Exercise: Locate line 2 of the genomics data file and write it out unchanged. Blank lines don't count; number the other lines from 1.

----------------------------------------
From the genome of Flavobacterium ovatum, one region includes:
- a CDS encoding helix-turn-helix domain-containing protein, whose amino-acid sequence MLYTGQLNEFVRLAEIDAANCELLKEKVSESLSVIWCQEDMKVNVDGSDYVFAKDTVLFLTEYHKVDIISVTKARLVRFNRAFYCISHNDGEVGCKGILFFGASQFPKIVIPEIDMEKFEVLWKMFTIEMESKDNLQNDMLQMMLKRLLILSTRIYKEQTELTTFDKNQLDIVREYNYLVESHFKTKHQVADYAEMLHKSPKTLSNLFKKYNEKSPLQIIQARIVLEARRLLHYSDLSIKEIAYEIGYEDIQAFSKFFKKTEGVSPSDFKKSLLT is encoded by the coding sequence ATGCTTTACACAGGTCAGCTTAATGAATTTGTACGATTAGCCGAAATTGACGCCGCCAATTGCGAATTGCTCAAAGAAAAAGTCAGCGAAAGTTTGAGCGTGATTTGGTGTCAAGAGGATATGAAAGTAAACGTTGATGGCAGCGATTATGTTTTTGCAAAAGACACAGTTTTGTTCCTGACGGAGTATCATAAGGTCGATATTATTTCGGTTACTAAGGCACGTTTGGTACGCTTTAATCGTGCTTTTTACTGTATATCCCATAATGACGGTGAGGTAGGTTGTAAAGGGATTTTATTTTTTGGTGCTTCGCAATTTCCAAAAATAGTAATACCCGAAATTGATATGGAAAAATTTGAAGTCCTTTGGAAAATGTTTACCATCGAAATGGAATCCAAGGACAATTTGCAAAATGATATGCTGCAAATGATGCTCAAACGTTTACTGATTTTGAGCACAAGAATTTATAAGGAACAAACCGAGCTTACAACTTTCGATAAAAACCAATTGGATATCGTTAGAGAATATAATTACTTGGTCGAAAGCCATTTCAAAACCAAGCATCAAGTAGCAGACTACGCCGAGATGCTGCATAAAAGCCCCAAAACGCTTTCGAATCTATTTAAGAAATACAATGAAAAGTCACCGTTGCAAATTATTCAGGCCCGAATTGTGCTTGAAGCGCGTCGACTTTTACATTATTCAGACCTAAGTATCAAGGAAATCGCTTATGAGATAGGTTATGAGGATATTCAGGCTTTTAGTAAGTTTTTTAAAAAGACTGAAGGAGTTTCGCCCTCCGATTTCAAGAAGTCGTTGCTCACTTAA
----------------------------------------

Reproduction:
- a CDS encoding helix-turn-helix domain-containing protein, whose amino-acid sequence MLYTGQLNEFVRLAEIDAANCELLKEKVSESLSVIWCQEDMKVNVDGSDYVFAKDTVLFLTEYHKVDIISVTKARLVRFNRAFYCISHNDGEVGCKGILFFGASQFPKIVIPEIDMEKFEVLWKMFTIEMESKDNLQNDMLQMMLKRLLILSTRIYKEQTELTTFDKNQLDIVREYNYLVESHFKTKHQVADYAEMLHKSPKTLSNLFKKYNEKSPLQIIQARIVLEARRLLHYSDLSIKEIAYEIGYEDIQAFSKFFKKTEGVSPSDFKKSLLT is encoded by the coding sequence ATGCTTTACACAGGTCAGCTTAATGAATTTGTACGATTAGCCGAAATTGACGCCGCCAATTGCGAATTGCTCAAAGAAAAAGTCAGCGAAAGTTTGAGCGTGATTTGGTGTCAAGAGGATATGAAAGTAAACGTTGATGGCAGCGATTATGTTTTTGCAAAAGACACAGTTTTGTTCCTGACGGAGTATCATAAGGTCGATATTATTTCGGTTACTAAGGCACGTTTGGTACGCTTTAATCGTGCTTTTTACTGTATATCCCATAATGACGGTGAGGTAGGTTGTAAAGGGATTTTATTTTTTGGTGCTTCGCAATTTCCAAAAATAGTAATACCCGAAATTGATATGGAAAAATTTGAAGTCCTTTGGAAAATGTTTACCATCGAAATGGAATCCAAGGACAATTTGCAAAATGATATGCTGCAAATGATGCTCAAACGTTTACTGATTTTGAGCACAAGAATTTATAAGGAACAAACCGAGCTTACAACTTTCGATAAAAACCAATTGGATATCGTTAGAGAATATAATTACTTGGTCGAAAGCCATTTCAAAACCAAGCATCAAGTAGCAGACTACGCCGAGATGCTGCATAAAAGCCCCAAAACGCTTTCGAATCTATTTAAGAAATACAATGAAAAGTCACCGTTGCAAATTATTCAGGCCCGAATTGTGCTTGAAGCGCGTCGACTTTTACATTATTCAGACCTAAGTATCAAGGAAATCGCTTATGAGATAGGTTATGAGGATATTCAGGCTTTTAGTAAGTTTTTTAAAAAGACTGAAGGAGTTTCGCCCTCCGATTTCAAGAAGTCGTTGCTCACTTAA